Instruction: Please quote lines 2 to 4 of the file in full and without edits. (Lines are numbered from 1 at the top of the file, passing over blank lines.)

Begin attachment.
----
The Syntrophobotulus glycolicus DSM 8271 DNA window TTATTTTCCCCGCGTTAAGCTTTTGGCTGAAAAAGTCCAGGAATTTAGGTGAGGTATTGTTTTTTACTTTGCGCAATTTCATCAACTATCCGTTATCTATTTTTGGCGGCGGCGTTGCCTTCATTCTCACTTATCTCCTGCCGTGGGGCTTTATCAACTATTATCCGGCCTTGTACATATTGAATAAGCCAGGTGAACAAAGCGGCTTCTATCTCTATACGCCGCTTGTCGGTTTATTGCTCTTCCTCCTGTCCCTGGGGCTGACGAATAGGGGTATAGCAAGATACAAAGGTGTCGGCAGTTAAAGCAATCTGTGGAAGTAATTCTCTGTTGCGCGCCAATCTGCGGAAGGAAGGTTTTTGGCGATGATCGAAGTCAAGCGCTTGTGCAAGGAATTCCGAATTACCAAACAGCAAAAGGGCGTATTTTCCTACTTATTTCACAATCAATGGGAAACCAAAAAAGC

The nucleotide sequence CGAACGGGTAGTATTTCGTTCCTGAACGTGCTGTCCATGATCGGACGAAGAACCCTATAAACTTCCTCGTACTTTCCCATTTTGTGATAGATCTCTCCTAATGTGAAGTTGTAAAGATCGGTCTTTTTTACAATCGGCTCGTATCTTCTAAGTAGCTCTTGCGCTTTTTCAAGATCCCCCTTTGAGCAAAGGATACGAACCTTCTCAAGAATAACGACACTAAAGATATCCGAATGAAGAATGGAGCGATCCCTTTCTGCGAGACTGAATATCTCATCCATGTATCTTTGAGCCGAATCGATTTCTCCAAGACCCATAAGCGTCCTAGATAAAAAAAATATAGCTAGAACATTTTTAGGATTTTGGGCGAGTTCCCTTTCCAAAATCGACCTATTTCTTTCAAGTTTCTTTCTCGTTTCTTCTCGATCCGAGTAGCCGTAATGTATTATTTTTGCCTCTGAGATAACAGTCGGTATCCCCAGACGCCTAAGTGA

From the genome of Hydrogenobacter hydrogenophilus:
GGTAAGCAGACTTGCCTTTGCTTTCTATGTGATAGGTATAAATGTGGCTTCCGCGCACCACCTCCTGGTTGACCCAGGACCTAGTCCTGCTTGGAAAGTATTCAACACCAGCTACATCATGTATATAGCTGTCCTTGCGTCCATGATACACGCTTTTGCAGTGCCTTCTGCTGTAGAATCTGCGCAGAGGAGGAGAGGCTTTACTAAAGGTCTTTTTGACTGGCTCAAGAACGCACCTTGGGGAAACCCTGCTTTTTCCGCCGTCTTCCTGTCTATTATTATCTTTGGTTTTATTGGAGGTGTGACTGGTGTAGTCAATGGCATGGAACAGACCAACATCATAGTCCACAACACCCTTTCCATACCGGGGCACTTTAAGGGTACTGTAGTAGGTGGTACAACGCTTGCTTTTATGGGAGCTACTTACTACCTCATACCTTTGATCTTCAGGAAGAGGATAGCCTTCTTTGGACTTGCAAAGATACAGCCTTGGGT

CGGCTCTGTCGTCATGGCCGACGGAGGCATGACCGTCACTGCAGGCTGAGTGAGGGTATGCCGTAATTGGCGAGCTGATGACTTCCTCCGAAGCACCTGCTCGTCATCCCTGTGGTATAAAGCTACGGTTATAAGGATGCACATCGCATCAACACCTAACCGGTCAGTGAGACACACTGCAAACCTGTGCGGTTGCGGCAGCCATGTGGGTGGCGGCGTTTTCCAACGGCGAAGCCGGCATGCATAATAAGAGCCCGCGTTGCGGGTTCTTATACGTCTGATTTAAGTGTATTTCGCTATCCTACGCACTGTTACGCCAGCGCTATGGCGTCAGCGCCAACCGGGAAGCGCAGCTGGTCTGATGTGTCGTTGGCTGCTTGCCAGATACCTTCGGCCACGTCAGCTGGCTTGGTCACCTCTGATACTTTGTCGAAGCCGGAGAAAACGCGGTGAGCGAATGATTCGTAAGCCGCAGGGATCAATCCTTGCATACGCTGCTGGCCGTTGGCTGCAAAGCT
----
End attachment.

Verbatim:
The nucleotide sequence CGAACGGGTAGTATTTCGTTCCTGAACGTGCTGTCCATGATCGGACGAAGAACCCTATAAACTTCCTCGTACTTTCCCATTTTGTGATAGATCTCTCCTAATGTGAAGTTGTAAAGATCGGTCTTTTTTACAATCGGCTCGTATCTTCTAAGTAGCTCTTGCGCTTTTTCAAGATCCCCCTTTGAGCAAAGGATACGAACCTTCTCAAGAATAACGACACTAAAGATATCCGAATGAAGAATGGAGCGATCCCTTTCTGCGAGACTGAATATCTCATCCATGTATCTTTGAGCCGAATCGATTTCTCCAAGACCCATAAGCGTCCTAGATAAAAAAAATATAGCTAGAACATTTTTAGGATTTTGGGCGAGTTCCCTTTCCAAAATCGACCTATTTCTTTCAAGTTTCTTTCTCGTTTCTTCTCGATCCGAGTAGCCGTAATGTATTATTTTTGCCTCTGAGATAACAGTCGGTATCCCCAGACGCCTAAGTGA

From the genome of Hydrogenobacter hydrogenophilus:
GGTAAGCAGACTTGCCTTTGCTTTCTATGTGATAGGTATAAATGTGGCTTCCGCGCACCACCTCCTGGTTGACCCAGGACCTAGTCCTGCTTGGAAAGTATTCAACACCAGCTACATCATGTATATAGCTGTCCTTGCGTCCATGATACACGCTTTTGCAGTGCCTTCTGCTGTAGAATCTGCGCAGAGGAGGAGAGGCTTTACTAAAGGTCTTTTTGACTGGCTCAAGAACGCACCTTGGGGAAACCCTGCTTTTTCCGCCGTCTTCCTGTCTATTATTATCTTTGGTTTTATTGGAGGTGTGACTGGTGTAGTCAATGGCATGGAACAGACCAACATCATAGTCCACAACACCCTTTCCATACCGGGGCACTTTAAGGGTACTGTAGTAGGTGGTACAACGCTTGCTTTTATGGGAGCTACTTACTACCTCATACCTTTGATCTTCAGGAAGAGGATAGCCTTCTTTGGACTTGCAAAGATACAGCCTTGGGT